Jacksonville, Fl — Florida Governor Ron DeSantis has announced his intent to eliminate the Florida Standards Assessment, or FSA.
During a morning news conference in Doral, DeSantis said he would introduce a bill in the upcoming legislative session to address what he calls an ‘outdated’ test.
Under the proposal, the 2022-2023 school year would serve as a ‘benchmark’ year to determine how children are assessed. DeSantis proposed replacing the FSA with progress monitoring.
“We will continue to set high standards but we also have to recognize it is the year 2021 and the FSA is quite frankly outdated”, DeSantis said.
Education Commissioner Richard Corcoran called the move “transformative” for students, parents and teachers.
DeSantis said he had received great feedback from leaders of the Florida House and Senate, and he is looking to gather more sponsors for the measure.
By turning to progress monitoring, DeSantis said students will be assessed three times per year, during the fall, winter and spring.
“There will be 75% less time for testing which will mean more time for learning”, said DeSantis.
The Florida Education Association released a statement in support of eliminating the FSA, saying that it will free up time for genuine teaching and learning.
“This is a great opportunity to address how we can use progress monitoring assessments to best serve students”, said FEA President Andrew Spar.
According to the Florida Department of Education, the FSA in English Language Arts, Mathematics, and end-of-course subjects (Algebra 1 and Geometry) serve Florida students by measuring education gains and progress. The Statewide Science Assessment is still administered to students in grades 5 and 8.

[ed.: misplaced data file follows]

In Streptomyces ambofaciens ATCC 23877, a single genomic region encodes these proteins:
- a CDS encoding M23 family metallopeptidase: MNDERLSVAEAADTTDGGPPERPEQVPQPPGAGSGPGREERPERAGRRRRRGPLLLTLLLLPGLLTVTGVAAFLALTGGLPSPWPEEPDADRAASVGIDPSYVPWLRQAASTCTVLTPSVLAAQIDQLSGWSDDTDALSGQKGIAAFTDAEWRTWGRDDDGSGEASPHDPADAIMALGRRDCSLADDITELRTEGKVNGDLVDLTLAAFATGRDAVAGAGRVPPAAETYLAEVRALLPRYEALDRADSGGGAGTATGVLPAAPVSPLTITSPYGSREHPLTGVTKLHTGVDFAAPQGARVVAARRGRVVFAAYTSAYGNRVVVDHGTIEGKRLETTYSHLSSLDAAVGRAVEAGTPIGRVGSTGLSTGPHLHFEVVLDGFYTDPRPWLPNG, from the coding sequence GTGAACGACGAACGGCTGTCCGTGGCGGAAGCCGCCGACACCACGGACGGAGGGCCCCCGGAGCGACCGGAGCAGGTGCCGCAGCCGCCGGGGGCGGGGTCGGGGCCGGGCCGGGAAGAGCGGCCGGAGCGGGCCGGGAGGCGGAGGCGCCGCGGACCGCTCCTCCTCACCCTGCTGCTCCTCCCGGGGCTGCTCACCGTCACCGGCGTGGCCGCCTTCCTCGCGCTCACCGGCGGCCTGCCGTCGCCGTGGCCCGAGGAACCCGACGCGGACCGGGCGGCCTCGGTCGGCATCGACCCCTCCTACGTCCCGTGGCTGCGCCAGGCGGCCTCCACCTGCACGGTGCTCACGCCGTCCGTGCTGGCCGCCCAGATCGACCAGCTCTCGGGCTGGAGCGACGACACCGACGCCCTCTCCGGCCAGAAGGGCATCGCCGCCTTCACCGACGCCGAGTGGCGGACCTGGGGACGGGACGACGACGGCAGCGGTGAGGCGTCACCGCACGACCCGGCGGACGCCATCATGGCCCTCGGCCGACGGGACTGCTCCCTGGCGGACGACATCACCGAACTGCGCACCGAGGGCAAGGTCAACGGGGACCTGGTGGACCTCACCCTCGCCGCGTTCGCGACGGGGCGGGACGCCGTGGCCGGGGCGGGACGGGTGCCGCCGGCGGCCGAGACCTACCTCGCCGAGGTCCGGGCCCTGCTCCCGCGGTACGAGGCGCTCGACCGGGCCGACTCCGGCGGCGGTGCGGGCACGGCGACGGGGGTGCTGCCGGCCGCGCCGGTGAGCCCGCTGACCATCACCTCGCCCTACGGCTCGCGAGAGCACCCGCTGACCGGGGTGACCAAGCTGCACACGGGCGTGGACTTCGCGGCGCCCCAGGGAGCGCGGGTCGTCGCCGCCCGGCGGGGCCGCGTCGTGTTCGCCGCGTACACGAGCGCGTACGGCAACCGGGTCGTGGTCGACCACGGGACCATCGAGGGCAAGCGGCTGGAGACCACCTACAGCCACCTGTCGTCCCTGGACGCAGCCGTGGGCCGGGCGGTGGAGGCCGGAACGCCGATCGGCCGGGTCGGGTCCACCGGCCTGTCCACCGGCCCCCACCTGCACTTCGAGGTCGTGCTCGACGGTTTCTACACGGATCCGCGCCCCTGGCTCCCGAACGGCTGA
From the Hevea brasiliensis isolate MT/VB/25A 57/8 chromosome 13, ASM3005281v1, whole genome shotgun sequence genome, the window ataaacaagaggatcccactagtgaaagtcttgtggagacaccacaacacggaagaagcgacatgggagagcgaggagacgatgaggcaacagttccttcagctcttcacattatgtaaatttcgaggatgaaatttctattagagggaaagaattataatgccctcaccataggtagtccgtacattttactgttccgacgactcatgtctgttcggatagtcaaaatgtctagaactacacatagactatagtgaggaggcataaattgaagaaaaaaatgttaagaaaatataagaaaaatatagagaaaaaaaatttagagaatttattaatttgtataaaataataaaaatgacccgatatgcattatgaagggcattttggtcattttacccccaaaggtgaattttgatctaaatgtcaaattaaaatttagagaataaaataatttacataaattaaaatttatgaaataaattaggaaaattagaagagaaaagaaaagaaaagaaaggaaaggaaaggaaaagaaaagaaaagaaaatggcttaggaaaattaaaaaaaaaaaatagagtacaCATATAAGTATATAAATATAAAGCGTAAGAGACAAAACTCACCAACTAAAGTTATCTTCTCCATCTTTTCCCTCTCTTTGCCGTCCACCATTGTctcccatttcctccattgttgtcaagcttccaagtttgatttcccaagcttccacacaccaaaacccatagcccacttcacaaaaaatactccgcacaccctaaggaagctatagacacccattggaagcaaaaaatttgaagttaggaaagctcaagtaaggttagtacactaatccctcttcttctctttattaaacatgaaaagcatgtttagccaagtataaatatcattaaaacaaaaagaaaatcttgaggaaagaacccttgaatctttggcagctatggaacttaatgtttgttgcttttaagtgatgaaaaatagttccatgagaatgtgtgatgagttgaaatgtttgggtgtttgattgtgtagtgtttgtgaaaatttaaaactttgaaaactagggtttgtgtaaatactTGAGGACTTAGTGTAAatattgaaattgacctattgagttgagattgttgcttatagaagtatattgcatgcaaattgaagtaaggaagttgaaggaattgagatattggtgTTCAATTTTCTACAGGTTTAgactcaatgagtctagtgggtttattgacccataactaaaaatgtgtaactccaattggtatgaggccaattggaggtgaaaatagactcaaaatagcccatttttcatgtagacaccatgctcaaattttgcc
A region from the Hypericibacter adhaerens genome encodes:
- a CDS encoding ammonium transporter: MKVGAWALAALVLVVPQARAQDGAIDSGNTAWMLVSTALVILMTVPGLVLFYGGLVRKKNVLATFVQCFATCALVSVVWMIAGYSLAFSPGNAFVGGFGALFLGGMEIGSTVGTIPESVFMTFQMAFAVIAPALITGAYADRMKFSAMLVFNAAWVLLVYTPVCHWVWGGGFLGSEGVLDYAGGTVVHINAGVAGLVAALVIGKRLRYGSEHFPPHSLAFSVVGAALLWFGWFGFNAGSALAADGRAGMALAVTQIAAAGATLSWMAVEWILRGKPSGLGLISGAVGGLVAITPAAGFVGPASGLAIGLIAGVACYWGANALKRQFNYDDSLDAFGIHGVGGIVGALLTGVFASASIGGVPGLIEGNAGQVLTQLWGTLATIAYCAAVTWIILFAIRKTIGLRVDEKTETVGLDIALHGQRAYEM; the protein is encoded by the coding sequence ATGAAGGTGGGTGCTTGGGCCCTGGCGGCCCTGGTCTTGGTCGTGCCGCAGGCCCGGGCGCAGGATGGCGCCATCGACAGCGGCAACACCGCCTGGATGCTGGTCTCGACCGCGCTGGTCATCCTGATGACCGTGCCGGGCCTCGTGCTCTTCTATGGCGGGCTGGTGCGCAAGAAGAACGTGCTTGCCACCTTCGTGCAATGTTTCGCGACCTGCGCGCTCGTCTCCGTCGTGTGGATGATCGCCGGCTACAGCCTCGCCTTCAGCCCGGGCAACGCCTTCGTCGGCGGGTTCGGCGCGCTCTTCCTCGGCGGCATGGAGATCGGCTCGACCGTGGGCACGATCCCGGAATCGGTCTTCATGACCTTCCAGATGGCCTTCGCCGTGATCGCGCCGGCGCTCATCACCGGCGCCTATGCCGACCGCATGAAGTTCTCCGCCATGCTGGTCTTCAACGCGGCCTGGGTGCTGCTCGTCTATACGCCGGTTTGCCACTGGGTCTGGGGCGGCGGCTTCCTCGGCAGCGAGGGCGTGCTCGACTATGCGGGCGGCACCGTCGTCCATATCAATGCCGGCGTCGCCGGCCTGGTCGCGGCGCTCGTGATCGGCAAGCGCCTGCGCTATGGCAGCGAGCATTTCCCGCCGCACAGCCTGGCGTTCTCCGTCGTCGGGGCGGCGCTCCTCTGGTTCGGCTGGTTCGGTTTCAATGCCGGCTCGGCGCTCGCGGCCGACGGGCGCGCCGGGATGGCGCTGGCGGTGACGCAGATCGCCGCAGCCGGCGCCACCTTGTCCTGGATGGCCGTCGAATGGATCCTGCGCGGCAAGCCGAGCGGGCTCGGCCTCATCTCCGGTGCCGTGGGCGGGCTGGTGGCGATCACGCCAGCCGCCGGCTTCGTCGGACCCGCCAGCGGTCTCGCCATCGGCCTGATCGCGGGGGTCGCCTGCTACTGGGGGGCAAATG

Reaction from several local teacher’s association has been supportive.
Terrie Brady, President of Duvals Teachers United said that members and school districts have been fighting for years to reduce the amount of time students spend taking standardized testing and the time teachers take to prepare the students.
“But,” she said, “We are not against measuring learning gains of students.”
Brady explained that new benchmarks must be put into place.
“Your job, your pay and student promotions should not be isolated to one test,” she continued. “I think teachers, students and families are going to be happy with this decision both long term and short-term.”
Michelle Dillion, President of the St. Johns Education Association says that cancelling the FSA’s is a testament to the hard work of the State’s Union - the Florida Education Association - and the members on the local level, the St. Johns County Education Association.
“I am happy with the news today,” she said. “The announcement was a pleasant surprise.”
Dillion stressed the need to understand that the association is not anti-testing. Tests, she says, provide insight into what students need to learn, what they are successful with and what they need to work on moving forward.
“We were concerned that we were hanging our hats on high stakes, make-or-break tests,” she said. “This was a single test that dominated weeks and weeks of the school calendar that could otherwise be used for meaningful instruction.”
Dillion described the tests as stressful.
“We are thrilled to see the removal of a high stakes test that literally took over a month, if not more of the student calendar, which was very stressful to students and parents alike.”
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